It’s crucial for a Recruiter to probe what a candidate really wants without wasting time guessing. An employment agency professional collaborates with the candidate to ensure that the new job opportunity is a constructive next step in the candidate’s career path.  The discussions are in depth, can require family member discussions and input, and tailored to serve the candidate’s best interests.

A successful Recruiter will also learn skill sets inside various industries in order to guide people looking to change a career.  In-depth research on a client company is vital.  This investigation lets a Recruiter prioritize and pose the right questions to a candidate during a rehearsal or mock interview, further increasing candidate Quality Control.  They probe into each and every accomplishment, administrative or technical skill, education, past job, type of company they’ve thrived in, references, and salary requirements. 

Employment agency Recruiters live in the details. A Recruiter provides its clients with pros and cons of a candidate prior to agreement of interview.  Next, an extensive ‘over-the-top’ Q&A by the Recruiter prepares each candidate for that position.  If recruiters are not thorough and put a candidate ‘through the ringer’ giving them crucial interview tactics, the candidate may just crumble when things get tough.  A Recruiter prepares the candidate in order to avoid uncertainty or brain freeze on the phone or in-person at client. 

Maintain contact, keep ‘em warm!  This is the biggest mistake a Recruiter can make post-interview, especially when the process stalls on the client side, for unknown reasons.  Always return the job seeker’s phone call – don’t leave them hanging and frustrated.  Use that Quality Control method.  When a Recruiter calls, it’s a good idea to pick up the phone.  You never know what lies ahead in the path of life!

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Why it is difficult to find employees right now?

Posted on Aug 24, 2021

Since last year, according the to the U.S. Bureau of Labor Statistics, the number of job openings in the U.S. have nearly doubled, reaching a record level of 8.1 million in March of 2021. As in the pre-pandemic days, employers are ready to hire again due to growing business demands and the need to return to normal staffing levels. Employment agencies are also busy with assisting their clients with the same staffing needs.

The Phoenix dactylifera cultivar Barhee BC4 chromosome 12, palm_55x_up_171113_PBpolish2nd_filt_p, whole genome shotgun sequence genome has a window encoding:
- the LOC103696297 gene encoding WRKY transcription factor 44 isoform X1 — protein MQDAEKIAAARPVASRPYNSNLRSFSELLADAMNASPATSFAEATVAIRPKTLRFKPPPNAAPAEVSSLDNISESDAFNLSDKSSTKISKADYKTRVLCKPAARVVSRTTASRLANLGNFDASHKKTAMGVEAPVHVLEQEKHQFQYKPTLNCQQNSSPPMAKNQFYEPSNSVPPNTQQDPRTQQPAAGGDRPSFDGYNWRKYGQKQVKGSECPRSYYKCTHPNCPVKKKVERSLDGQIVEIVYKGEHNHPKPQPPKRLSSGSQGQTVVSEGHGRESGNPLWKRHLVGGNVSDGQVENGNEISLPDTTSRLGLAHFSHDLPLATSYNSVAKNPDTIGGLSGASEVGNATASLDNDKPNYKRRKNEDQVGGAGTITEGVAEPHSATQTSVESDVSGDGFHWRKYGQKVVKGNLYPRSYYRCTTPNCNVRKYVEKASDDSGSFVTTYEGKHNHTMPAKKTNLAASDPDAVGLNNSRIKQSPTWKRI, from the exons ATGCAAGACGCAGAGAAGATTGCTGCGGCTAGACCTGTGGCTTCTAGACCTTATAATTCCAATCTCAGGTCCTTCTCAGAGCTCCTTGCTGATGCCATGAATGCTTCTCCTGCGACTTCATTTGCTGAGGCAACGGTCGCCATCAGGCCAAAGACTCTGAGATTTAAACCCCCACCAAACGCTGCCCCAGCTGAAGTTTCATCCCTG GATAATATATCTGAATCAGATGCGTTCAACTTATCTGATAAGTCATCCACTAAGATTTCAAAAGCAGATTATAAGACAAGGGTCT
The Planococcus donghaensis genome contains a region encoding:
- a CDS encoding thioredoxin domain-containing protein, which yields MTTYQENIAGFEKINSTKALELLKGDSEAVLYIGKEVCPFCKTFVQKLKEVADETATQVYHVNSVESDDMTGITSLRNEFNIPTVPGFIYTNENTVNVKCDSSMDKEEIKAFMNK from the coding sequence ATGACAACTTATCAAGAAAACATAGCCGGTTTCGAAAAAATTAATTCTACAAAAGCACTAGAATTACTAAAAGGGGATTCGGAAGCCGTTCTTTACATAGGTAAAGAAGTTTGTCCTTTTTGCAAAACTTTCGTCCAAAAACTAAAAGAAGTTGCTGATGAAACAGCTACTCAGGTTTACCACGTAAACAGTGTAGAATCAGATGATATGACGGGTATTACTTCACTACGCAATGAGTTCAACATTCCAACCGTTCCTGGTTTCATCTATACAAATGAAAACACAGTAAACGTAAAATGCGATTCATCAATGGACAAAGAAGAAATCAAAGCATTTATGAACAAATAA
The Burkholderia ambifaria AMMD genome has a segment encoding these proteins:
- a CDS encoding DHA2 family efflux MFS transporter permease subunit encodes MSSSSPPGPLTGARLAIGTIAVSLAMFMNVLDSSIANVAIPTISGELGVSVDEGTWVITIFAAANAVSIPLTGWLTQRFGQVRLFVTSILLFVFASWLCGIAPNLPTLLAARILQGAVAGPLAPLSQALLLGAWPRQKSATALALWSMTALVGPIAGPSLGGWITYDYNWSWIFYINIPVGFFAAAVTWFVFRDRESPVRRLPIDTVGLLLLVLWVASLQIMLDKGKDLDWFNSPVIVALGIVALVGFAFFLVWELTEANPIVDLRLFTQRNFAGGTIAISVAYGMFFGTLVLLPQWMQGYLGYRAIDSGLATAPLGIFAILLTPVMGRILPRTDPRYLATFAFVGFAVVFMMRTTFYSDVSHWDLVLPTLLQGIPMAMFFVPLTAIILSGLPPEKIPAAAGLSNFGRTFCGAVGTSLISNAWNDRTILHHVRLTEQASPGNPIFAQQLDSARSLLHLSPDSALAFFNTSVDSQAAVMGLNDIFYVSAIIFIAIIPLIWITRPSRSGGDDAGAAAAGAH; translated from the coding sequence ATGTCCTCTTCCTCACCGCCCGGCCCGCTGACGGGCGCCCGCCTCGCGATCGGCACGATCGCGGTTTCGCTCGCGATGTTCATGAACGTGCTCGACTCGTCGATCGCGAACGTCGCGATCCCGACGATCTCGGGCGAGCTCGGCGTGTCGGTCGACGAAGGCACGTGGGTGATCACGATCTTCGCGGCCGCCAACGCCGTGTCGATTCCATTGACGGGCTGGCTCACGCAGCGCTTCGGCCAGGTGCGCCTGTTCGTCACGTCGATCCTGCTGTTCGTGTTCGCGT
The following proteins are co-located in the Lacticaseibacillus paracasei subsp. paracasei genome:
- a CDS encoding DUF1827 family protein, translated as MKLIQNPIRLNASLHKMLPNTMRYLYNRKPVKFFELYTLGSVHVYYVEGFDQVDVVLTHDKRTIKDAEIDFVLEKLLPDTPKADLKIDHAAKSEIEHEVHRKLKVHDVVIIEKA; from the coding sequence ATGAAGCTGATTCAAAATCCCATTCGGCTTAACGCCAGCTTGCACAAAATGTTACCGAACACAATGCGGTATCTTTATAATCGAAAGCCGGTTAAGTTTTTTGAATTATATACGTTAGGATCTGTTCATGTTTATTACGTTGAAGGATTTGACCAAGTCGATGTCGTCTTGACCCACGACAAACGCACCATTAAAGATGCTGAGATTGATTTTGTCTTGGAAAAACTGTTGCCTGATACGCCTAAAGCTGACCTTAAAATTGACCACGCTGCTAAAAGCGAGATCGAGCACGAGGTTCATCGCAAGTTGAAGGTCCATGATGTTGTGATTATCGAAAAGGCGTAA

There are several reasons why it is difficult to find employees right now:

1. Unemployment Benefits

The federal government is awarding unemployed workers an extra $300 per week on top of state unemployment benefits. The total unemployment benefit can exceed an employee’s previous job’s weekly pay. While this is a helpful program, unfortunately, this dilemma may be disincentivizing people to return to work. This coming September, the additional federal benefit will end and the result may be a catalyst for people to return to work.

2. Health and Safety

While vaccines are widely available, many employees choose not to get them. Additionally, some employees prefer working in a remote environment. There have been some remote workforce job opportunities, but the trend UNIFORCE is hearing from clients is a preferred mostly in-office working experience.

3. Skill sets are shrinking

It is becoming more difficult to find employees with the required skill sets (e.g. training, education, technology tools, etc.).

4. The Blue-Collar workforce is shrinking

In the past, the baby boomer population provided much of the light industrial or blue-collar work. Those workers are now leaving the workforce and statistics show that young adults are either avoiding trades or pursuing college instead. Staffing Industry Analysts, a staffing industry research association, predicted there will be a labor shortage of blue collar workers through 2030.

There are ways to attract more candidates. Increasing worker pay is a proven way to incentivize workers and share worker values. Employees also want some form of promise of advancement or an opportunity to grow within an organization. Working the same job for a long time is not ideal for many.

Employment Agencies are always an excellent tool to pursue when seeking the right job opportunity. Many employment agencies are full service and provide contract, temp-to-hire and full time or direct hire job opportunities. These staffing firms also have a “direct in” with their client so they can provided valuable insight in to the career path within an organization.

While it is still very difficult to find employees, a reputable employment agency adds value by building relationships with its candidates. A staffing firm takes the time to educate future employees about job opportunities, pay rates, salaries, and career growth. Partnering with an agency that will align the job seeker’s career goals with the agency’s and client’s goals is the ideal way to pursue the ideal career opportunity.